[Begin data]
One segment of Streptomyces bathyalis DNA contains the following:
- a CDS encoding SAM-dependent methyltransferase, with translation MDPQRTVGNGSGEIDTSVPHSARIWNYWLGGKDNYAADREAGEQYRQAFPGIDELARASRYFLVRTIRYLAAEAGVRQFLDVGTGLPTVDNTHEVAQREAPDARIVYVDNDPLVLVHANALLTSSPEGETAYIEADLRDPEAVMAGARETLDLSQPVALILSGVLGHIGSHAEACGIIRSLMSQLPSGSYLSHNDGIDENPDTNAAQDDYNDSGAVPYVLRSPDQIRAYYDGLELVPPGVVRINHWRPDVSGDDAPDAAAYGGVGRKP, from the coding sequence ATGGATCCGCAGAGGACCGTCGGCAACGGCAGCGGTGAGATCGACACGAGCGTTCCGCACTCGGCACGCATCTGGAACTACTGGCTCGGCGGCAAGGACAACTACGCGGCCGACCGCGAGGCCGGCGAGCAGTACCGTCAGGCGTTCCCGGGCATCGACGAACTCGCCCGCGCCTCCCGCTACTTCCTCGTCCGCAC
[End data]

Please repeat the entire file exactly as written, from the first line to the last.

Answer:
One segment of Streptomyces bathyalis DNA contains the following:
- a CDS encoding SAM-dependent methyltransferase, with translation MDPQRTVGNGSGEIDTSVPHSARIWNYWLGGKDNYAADREAGEQYRQAFPGIDELARASRYFLVRTIRYLAAEAGVRQFLDVGTGLPTVDNTHEVAQREAPDARIVYVDNDPLVLVHANALLTSSPEGETAYIEADLRDPEAVMAGARETLDLSQPVALILSGVLGHIGSHAEACGIIRSLMSQLPSGSYLSHNDGIDENPDTNAAQDDYNDSGAVPYVLRSPDQIRAYYDGLELVPPGVVRINHWRPDVSGDDAPDAAAYGGVGRKP, from the coding sequence ATGGATCCGCAGAGGACCGTCGGCAACGGCAGCGGTGAGATCGACACGAGCGTTCCGCACTCGGCACGCATCTGGAACTACTGGCTCGGCGGCAAGGACAACTACGCGGCCGACCGCGAGGCCGGCGAGCAGTACCGTCAGGCGTTCCCGGGCATCGACGAACTCGCCCGCGCCTCCCGCTACTTCCTCGTCCGCAC